If you’d like to check them out, here is the link:
I only have a few out there at the moment, but I’ll add more as time goes on. I was hoping to get all of them done asap, but yanno something? I can’t get them done quickly. Not with my mental health. So, I hope you’ll be understanding & patient with me taking my time in adding more podcasts.
I get a daily email from the funeral home that took care of my mother when she died. It sometimes has good & interesting emails. Sadly though because our relationship was so abnormal, & it’s aimed for people with normal relationships who are grieving, it isn’t usually particularly helpful.
I just read the first email I truly disliked. Even so, I think it can be a valuable teaching tool, even for those in relationships with narcissists.
The email quoted a book written by a young woman whose sister died. She said her mother cried non stop. She wore headphones constantly so she wouldn’t have to hear her mother cry, & her father worked very long hours for the same reason. The commentary on this brief story said that as someone grieving, you should consider how your actions affect others. You should keep your home life as normal as possible. People who love you will be upset to see you suffering. It ended with take time to share your feelings & not isolate yourself.
When I read this, it bothered me.
Not talking things out isn’t healthy. Whether you’re grieving as the lady in this article or suffering at the hands of a narcissist. you have to talk about things. You can’t ignore things & hope they’ll go away because they won’t. The same goes for toning bad things down when you do talk about them. It’s wise to share only with people you know are safe of course, so I’m not saying talk to just anyone. Only aim to talk with safe people who won’t judge, criticize or invalidate you. Can you imagine how much better the lady in this article would’ve felt if she had someone to talk to?!
Also, it seems to me the family in this article split up rather than pulling together with their shared loss. That isn’t healthy! The family in this email would have been so much better off if they would have spoken to each other about what each one was feeling & supported each other. Whether you are grieving a death like the lady in this article or are suffering at the hands of an abuser, you should come together with people who are experiencing a situation similar to yours. That way you can help each other to get through. Finding that common ground with another person also can be incredibly validating! If you don’t know anyone, there are countless online forums & groups on social media sites where you can meet such people.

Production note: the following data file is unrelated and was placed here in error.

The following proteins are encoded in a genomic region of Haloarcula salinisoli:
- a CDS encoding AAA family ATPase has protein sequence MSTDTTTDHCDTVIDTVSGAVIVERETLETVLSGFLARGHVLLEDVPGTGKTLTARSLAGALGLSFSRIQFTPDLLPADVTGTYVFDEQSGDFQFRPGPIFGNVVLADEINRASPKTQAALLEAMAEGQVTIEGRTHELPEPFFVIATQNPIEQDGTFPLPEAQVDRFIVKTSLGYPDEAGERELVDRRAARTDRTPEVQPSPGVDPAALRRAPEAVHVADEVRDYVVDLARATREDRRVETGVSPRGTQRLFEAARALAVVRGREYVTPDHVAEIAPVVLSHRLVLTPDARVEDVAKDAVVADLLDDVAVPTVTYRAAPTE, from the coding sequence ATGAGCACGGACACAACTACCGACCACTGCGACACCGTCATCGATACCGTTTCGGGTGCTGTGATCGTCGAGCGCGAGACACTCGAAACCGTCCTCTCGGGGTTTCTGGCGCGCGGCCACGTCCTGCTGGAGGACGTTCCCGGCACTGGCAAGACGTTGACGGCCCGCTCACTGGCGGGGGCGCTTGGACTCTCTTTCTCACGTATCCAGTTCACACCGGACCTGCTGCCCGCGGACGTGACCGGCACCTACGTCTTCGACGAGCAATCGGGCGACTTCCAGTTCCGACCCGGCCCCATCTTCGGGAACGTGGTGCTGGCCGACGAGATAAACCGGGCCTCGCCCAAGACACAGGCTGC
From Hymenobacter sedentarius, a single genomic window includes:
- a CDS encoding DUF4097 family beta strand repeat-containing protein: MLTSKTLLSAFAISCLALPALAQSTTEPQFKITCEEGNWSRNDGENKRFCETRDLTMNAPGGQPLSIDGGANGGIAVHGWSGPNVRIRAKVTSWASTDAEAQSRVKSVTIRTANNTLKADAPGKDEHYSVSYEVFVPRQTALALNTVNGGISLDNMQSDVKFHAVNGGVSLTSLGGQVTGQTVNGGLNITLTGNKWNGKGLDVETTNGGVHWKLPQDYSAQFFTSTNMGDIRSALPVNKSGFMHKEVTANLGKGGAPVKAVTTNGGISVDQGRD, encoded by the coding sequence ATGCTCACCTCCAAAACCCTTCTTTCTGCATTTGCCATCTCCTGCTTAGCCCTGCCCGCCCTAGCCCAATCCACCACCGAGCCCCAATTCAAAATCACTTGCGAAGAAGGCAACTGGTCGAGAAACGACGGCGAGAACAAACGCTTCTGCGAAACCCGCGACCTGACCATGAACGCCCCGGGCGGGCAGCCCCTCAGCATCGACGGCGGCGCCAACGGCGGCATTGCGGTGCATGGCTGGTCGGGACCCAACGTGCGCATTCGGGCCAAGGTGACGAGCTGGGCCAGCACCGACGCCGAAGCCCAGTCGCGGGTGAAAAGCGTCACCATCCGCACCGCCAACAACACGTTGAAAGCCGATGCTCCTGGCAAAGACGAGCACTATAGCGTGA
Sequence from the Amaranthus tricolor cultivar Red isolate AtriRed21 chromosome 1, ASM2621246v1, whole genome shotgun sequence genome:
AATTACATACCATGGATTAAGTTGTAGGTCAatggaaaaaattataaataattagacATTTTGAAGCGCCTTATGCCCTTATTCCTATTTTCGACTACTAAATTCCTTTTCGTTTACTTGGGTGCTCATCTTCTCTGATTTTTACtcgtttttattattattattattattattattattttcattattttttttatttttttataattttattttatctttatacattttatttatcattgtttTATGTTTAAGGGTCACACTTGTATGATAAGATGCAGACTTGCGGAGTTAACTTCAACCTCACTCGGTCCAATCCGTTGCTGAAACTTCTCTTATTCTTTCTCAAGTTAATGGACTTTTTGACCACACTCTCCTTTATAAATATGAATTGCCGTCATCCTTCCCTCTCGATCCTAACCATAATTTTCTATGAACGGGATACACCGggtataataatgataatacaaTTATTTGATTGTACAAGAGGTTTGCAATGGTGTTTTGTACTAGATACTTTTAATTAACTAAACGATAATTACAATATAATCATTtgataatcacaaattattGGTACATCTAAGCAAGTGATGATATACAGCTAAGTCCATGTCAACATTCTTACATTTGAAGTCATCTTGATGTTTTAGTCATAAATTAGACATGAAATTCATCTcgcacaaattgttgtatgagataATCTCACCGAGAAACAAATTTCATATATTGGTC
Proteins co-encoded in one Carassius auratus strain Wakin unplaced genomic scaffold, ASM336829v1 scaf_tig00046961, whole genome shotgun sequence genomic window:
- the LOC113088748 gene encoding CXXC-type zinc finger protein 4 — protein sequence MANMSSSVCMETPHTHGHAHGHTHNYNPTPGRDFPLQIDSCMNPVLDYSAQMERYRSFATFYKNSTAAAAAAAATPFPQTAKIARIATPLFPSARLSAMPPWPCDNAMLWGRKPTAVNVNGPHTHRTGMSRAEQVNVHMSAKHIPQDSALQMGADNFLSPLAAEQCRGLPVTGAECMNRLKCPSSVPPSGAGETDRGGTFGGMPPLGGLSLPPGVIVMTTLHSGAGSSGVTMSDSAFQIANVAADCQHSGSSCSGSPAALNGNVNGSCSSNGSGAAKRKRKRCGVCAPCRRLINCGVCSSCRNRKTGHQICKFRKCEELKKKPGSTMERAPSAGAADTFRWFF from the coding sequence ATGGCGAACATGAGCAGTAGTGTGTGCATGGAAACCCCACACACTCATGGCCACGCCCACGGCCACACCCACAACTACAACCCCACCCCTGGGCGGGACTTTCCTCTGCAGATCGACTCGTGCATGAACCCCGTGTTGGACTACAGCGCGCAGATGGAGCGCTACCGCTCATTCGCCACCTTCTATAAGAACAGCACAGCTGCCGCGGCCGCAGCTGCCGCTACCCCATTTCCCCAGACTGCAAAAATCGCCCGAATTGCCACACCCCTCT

The final sentence bothered me, too. It seemed to me that taken in context with the rest of it basically said, “Let people know you’re upset, but not *too* upset.” That is just wrong. If people truly care about you, naturally they don’t want to see you upset of course, but they also won’t expect you to hide your feelings just to appease them. They would rather see you bawl your eyes out or yell than plaster on a fake smile & pretend everything is ok. They probably would see through the fake smile easily anyway. I know my friends would. If you’re suffering at the hands of a narcissist in particular, I know it can feel sometimes like no one cares, but that isn’t true! That is only what the narcissist wants you to think, so you won’t discuss the abuse with anyone. There will be people who genuinely care & want to help you. Let them!
In the midst of suffering, it really can feel like there is no escape, like you’re all alone & no one cares. Don’t believe that! People do care & you can get through this. And most importantly, there is a God who loves you so much & will be there for you no matter what. Don’t forget to turn to Him & let Him help you to get through!
I recently saw the most interesting conversation on television! In this particular scene, a younger lady was talking with an older lady. The younger lady was deaf, & discussing how things went when she began to lose her hearing in her teens. She said she was afraid & angry, naturally, but her older sister told her being deaf was her super power. She learned how to adapt to this new life which obviously wasn’t easy. She also mentioned how people in their community were learning sign language, & that it was all because of her.